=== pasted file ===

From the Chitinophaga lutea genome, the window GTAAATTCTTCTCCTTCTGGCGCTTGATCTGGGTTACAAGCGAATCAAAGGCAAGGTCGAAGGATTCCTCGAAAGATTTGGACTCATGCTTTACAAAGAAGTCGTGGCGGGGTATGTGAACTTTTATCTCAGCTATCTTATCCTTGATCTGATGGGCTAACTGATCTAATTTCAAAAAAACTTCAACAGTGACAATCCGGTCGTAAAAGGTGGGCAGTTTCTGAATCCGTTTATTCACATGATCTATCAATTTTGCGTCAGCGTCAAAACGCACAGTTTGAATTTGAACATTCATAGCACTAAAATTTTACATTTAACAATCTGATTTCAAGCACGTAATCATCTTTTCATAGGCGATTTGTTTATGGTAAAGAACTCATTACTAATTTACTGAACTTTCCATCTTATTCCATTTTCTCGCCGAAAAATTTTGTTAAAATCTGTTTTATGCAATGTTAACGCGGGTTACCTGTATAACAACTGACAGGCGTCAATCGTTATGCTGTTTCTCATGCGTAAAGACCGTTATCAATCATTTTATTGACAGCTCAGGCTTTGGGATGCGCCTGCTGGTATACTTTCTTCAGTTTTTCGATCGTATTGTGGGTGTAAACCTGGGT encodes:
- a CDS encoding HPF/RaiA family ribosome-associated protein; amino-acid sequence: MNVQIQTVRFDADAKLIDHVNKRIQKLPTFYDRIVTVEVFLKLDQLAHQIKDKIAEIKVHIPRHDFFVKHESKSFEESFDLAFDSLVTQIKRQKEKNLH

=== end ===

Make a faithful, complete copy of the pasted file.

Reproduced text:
From the Chitinophaga lutea genome, the window GTAAATTCTTCTCCTTCTGGCGCTTGATCTGGGTTACAAGCGAATCAAAGGCAAGGTCGAAGGATTCCTCGAAAGATTTGGACTCATGCTTTACAAAGAAGTCGTGGCGGGGTATGTGAACTTTTATCTCAGCTATCTTATCCTTGATCTGATGGGCTAACTGATCTAATTTCAAAAAAACTTCAACAGTGACAATCCGGTCGTAAAAGGTGGGCAGTTTCTGAATCCGTTTATTCACATGATCTATCAATTTTGCGTCAGCGTCAAAACGCACAGTTTGAATTTGAACATTCATAGCACTAAAATTTTACATTTAACAATCTGATTTCAAGCACGTAATCATCTTTTCATAGGCGATTTGTTTATGGTAAAGAACTCATTACTAATTTACTGAACTTTCCATCTTATTCCATTTTCTCGCCGAAAAATTTTGTTAAAATCTGTTTTATGCAATGTTAACGCGGGTTACCTGTATAACAACTGACAGGCGTCAATCGTTATGCTGTTTCTCATGCGTAAAGACCGTTATCAATCATTTTATTGACAGCTCAGGCTTTGGGATGCGCCTGCTGGTATACTTTCTTCAGTTTTTCGATCGTATTGTGGGTGTAAACCTGGGT encodes:
- a CDS encoding HPF/RaiA family ribosome-associated protein; amino-acid sequence: MNVQIQTVRFDADAKLIDHVNKRIQKLPTFYDRIVTVEVFLKLDQLAHQIKDKIAEIKVHIPRHDFFVKHESKSFEESFDLAFDSLVTQIKRQKEKNLH